Irritable Bowel Syndrome (IBS) has many symptoms. No syndrome could be more aptly named. If you’ve experienced these symptoms, you know how painful and inconvenient IBS can be.
But you may not know why your bowel is so irritated. The truth is, even providers haven’t been able to get to the root of the problem.
What they do know is that IBS is common and chronic. And if you have it, you’ll need to find ways to manage it over the long term.
The good news is that the changes you will need to make to manage this chronic disorder will also increase your overall health and well-being. Better understanding IBS can go a long way in learning to live with it.
The Irritable Bowel
IBS is a disorder associated with the large intestine. Although the signs and symptoms of IBS can vary, the most common among them are:
- Abdominal pain
- Excessive gas
- Mucus in the stool
- Alternating bouts of diarrhea and constipation
IBS Signs and Symptoms
Below are the causes that produce IBS signs and symptoms.
Irregular Intestinal Muscle Contractions
Have you ever wondered how food moves through your digestive tract? Layers of muscles line the walls of your intestines.
These muscles synch up in a wave-like rhythm that moves the food from one part of the digestive tract to another. This is called peristalsis.
When the rhythm gets off, you’ve got problems. For example, if muscle contractions are more robust and last longer than usual, you will end up feeling:
- Like you have diarrhea
If the contractions are weak, the food moves more slowly through the digestive system leaving you feeling constipated with hard, dry stools.
Nervous System Miscommunication
You have nerve endings in every part of your body, including your digestive tract. These nerve endings send messages to your brain.
If something has gone wrong with the nerve endings in your intestines, they may tell your brain you are experiencing high levels of discomfort when your abdomen stretches from normal gas or stools.
Because your brain doesn’t realize the nerve endings are sending bad information, your body will overreact to normal changes in the digestive process, and you will end up with:
Immune System Response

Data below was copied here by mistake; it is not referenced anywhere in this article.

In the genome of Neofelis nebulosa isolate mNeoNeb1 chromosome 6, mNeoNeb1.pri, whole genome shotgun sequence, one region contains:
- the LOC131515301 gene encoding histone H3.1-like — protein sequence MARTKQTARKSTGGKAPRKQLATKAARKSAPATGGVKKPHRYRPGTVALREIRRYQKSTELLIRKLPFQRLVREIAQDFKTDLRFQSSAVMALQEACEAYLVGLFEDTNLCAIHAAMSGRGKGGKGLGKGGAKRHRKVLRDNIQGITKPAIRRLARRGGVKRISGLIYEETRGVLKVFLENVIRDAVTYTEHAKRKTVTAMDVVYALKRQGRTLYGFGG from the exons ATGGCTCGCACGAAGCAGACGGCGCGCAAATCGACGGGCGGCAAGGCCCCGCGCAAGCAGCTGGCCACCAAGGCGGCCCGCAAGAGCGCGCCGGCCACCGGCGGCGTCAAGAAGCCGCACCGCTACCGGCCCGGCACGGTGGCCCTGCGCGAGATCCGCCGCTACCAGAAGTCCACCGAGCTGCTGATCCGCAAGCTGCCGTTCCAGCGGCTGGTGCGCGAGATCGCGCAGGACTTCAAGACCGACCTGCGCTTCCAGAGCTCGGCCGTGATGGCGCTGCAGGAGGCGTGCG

If you have an unusually high number of immune system cells in your intestine, you will likely suffer from inflammation.
Inflammation is a mechanism used by the immune system to battle harmful stimuli. In this case, it brings on pain and diarrhea. This response may be associated with food sensitivities, or the body could be attacking its own tissues.
IBS develops in 4%– 32% of patients with bacterial gastroenteritis (a severe bout of diarrhea caused by a bacterial or viral infection).
IBS development could be a response to infections caused by a variety of pathogens, including:
- Campylobacter species
- Salmonella species
- Diarrheagenic strains of E. coli
Bacteria Fluctuations In The Gut
Trillions of bacteria and microflora live in your gut. This is a very good thing as they help regulate your bowels, break down the food you eat, and contribute to your overall health and well-being.
Recent research suggests alterations in the number of bacteria in the intestines could contribute to IBS symptoms.
It’s even possible that people with IBS may have different microflora living in their guts than people who have healthy digestive tracts.
Know The Triggers
People with IBS must become well-acquainted with what triggers their symptoms. Avoiding triggers is a great way to prevent irritable disruptions. The three primary triggers of IBS symptoms include the following.
1. Food Allergies And Intolerances
Although the role of food allergies or intolerances in IBS isn’t fully understood, it’s clear food can play a role in worsening IBS symptoms.
Even though a food allergy rarely causes IBS, symptoms can be exacerbated by certain foods or beverages. The foods and drinks that may be the culprits depend on the individual. However, many people have aggravated symptoms when they eat:
- Citrus fruits
- Dairy products
- Milk and carbonated drinks
Increased stress, or our inability to handle stress in healthy ways, can negatively affect anyone’s health. In people with IBS, increased stress will worsen symptoms or cause them to happen more frequently. Like, food, however, stress aggravates IBS symptoms. It doesn’t cause them.
3. Fluctuations In Sex Hormones
Research shows that sex hormones, like estrogen and progesterone, can trigger IBS symptoms because they affect how your intestines work as well as how much pain you feel.
A woman’s chance of having IBS is twice as high as a man’s. If you are a woman, you may have noticed that IBS signs and symptoms are worse during or around your menstrual periods.
The reason for this is because IBS worsens as hormone levels fall, and your hormone levels fall to their lowest point during menstruation.
Risk Factors Associated With IBS
Although doctors are still trying to figure out what causes irritable bowel syndrome, they have determined that some things seem to make people more likely to have it than others.
- Being a woman
- Being older, as IBS is more likely to affect people in their teens through their 40s.
- Family history and genetic predisposition
- Emotional trouble or past trauma
- Eating large meals
- Eating while you do something stressful
- Having intestinal infections or digestive problems
- Using antibiotics, antidepressants, and drugs made with sorbitol
Although experts have still not gotten to the bottom of the underlying causes of IBS, you can manage its symptoms by making changes to your:
Many people have found relief from more severe symptoms by using medication and undergoing counseling.
We’re Here To Help
If you’re learning to live with IBS, we’re here to help! You are not alone on this journey. Our whole team at LivingWell Dallas is here to help you get clarity on your health and finally feel heard.
We’ll provide the care you deserve and long-term solutions to live your best life. Contact us today!